Municipality
 
 

The City Administration

Excerpt from the book Four Chapters of Paterson History
by Charles A. Shriner
copyright 1919

In the early days this part of New Jersey all the ground now covered by the city of Paterson was in the township of Acquackanonk and this township was in Essex county. Paterson was the first put on the map as a township in 1831 as part of Essex county. On February 7, 1837, the lawmakers of New Jersey passed a law which created the county of Passaic by taking the township of Acquackanonk from Essex county and a large part of the township of Saddle River from Bergen county.

The City of Paterson

When Paterson became a township the people here were very poor and money was so scarce that even a rich man of those days would be considered poor today. Some idea of what money was worth in those days may be gained from the fact that the counsel of the township, Daniel Barkalow, one of the most prominent lawyers Passaic county produced, was satisfied with a salary of ten dollars for a whole year's work. The voters every year decided how much money should be spent for various branches of government, until 1849 when it was decided not to spend another dollar for any purpose. There was no money for the poor, for the streets, for the schools or for anything else. The poor master had paid ten dollars a year rent for the poor house and had received one dollar a week for the board of each of the poor; the authorities sold the poor house. The township owned what was known as the "town lot", over four and seven-tenths aces at what is now Broadway and East Eighteenth street; this was sold for eight hundred dollars. At the regular election in 1850 the voters again decided in favor of no taxes; a special election was held and the result was the same; everything seemed at a standstill when another election was called and the voters agreed to spend fifty dollars for the support of the poor for one year and they would not agree to give a dollar for any other purpose. What little money was used for government came from the pockets of men who were willing to loan it to the township and trust to the honor of the people to pay it back some time in the future.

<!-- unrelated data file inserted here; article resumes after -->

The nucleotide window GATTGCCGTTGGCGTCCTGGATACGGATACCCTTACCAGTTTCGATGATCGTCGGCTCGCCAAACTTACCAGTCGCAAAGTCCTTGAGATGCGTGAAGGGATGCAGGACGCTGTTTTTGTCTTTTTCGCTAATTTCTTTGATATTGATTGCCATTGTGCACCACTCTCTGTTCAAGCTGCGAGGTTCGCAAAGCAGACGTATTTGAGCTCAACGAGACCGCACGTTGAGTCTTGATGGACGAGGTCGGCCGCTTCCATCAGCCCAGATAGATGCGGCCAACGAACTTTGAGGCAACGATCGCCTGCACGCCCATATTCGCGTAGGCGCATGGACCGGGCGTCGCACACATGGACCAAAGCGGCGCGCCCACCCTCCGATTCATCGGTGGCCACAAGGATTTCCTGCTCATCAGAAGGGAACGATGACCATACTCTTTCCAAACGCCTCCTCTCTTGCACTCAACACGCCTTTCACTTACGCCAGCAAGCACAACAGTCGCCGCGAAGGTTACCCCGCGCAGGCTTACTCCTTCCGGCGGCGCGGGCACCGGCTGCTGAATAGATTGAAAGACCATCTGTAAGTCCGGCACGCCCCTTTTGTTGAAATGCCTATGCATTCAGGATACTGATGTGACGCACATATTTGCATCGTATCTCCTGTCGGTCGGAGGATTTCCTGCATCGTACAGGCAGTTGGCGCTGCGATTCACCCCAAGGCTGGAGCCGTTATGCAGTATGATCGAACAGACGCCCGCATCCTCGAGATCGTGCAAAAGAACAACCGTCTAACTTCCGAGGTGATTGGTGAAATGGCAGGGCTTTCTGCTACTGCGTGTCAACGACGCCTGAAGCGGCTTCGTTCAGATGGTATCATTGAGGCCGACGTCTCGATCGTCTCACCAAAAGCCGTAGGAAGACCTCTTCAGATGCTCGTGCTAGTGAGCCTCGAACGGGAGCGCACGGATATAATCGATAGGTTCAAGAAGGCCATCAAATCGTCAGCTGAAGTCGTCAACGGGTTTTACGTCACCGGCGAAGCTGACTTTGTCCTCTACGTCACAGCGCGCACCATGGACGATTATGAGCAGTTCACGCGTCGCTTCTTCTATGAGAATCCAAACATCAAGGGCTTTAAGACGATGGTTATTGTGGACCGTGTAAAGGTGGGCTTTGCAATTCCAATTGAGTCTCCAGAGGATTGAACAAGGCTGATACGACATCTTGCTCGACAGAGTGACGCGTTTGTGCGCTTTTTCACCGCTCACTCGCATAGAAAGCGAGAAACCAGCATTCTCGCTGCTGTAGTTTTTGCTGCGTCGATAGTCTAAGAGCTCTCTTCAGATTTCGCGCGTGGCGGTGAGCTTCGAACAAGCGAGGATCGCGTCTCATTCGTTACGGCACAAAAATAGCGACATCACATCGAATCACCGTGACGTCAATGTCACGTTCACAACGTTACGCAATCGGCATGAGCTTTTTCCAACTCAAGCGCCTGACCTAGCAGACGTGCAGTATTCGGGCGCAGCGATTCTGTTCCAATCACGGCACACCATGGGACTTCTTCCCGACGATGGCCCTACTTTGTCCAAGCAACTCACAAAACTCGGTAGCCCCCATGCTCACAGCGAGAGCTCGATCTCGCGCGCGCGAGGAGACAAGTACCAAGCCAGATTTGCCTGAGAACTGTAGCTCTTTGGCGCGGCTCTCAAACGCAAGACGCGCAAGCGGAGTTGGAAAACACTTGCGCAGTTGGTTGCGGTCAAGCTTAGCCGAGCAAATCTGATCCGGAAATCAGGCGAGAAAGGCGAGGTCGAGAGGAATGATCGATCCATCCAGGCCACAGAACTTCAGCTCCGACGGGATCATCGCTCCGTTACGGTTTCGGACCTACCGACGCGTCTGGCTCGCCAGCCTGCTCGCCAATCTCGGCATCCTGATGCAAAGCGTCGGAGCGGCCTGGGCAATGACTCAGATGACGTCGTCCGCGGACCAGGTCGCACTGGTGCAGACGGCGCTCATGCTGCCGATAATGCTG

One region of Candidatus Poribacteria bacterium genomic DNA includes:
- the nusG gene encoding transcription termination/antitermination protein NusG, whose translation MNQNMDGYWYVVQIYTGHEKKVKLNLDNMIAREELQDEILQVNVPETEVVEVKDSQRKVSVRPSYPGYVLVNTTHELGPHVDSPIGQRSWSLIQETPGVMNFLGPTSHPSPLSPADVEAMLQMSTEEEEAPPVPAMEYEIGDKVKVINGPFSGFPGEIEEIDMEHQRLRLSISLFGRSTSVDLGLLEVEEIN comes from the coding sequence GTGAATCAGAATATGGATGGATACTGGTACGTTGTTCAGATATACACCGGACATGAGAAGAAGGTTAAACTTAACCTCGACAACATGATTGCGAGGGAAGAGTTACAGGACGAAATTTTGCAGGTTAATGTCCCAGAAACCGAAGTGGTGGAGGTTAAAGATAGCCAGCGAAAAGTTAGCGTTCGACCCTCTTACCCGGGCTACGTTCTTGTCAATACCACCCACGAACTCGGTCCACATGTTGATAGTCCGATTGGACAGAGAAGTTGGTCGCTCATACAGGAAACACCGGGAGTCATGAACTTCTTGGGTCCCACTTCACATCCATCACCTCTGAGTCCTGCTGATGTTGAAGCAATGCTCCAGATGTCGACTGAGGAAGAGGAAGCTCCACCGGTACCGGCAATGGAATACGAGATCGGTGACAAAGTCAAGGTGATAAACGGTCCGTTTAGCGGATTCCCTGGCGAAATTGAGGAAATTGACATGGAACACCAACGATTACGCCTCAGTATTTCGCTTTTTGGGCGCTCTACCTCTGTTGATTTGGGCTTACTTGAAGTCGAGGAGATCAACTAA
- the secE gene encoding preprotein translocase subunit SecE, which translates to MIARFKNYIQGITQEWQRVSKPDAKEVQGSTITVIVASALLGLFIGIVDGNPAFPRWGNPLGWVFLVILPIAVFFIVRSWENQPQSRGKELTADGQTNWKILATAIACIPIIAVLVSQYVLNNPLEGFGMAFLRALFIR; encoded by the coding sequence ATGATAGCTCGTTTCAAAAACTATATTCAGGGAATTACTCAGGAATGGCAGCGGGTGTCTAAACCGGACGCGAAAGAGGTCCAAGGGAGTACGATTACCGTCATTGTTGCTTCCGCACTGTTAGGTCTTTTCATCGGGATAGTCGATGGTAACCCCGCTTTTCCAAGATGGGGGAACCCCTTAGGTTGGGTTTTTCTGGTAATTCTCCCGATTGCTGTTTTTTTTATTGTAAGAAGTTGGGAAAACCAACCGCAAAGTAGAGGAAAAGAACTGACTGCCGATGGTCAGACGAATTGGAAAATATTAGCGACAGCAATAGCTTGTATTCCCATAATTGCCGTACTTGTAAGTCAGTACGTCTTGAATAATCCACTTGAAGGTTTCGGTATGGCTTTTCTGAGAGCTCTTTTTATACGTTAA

But there came a time for a change, for there was more work, the factories being busy. The people decided in 1851 by vote of 772 to 330 to change the township into a city and the government passed into the hands of a council, the president of which was pretty much what the mayor became in after years.There were three wards and there boundaries were very simple. All of Paterson lying east of Main street and north of Market street was the East ward; all west of Main street and north of Market street was the West ward and the rest of the city was the South ward. In 1854 the city reached out and added what is now the First and Second wards of the city, excepting the land lying north of Totowa avenue and west of Oldham brook; this strip was added the following year and the whole made into the North ward. The Fifth was made the same year by taking from the South ward all east of Cross and Marshall streets. The title of the government was changed to " The Mayor and Alderman of the City of Paterson," and large leather badges were provided for the aldermen; these badges indicated the ward the bearer represented and were in use for a number of years. In 1869 the city took enough real estate from the township of Acquackanonk to make the city's southerly line Crooks avenue and the westerly line West Twenty-Seventh street.

The legislature of 1907 provided that a mayor of Paterson should appoint Commissioners of Finance, of Public Works and of Police and Fire. The Board of Finance divides up the money received from taxpayers among various branches of the city government and looks after the money interests of the city; without the approval of the Board of Finance no bills, excepting those of the Board of Education, can be paid. The Board of Public Works looks after the public buildings, the streets and such matters.


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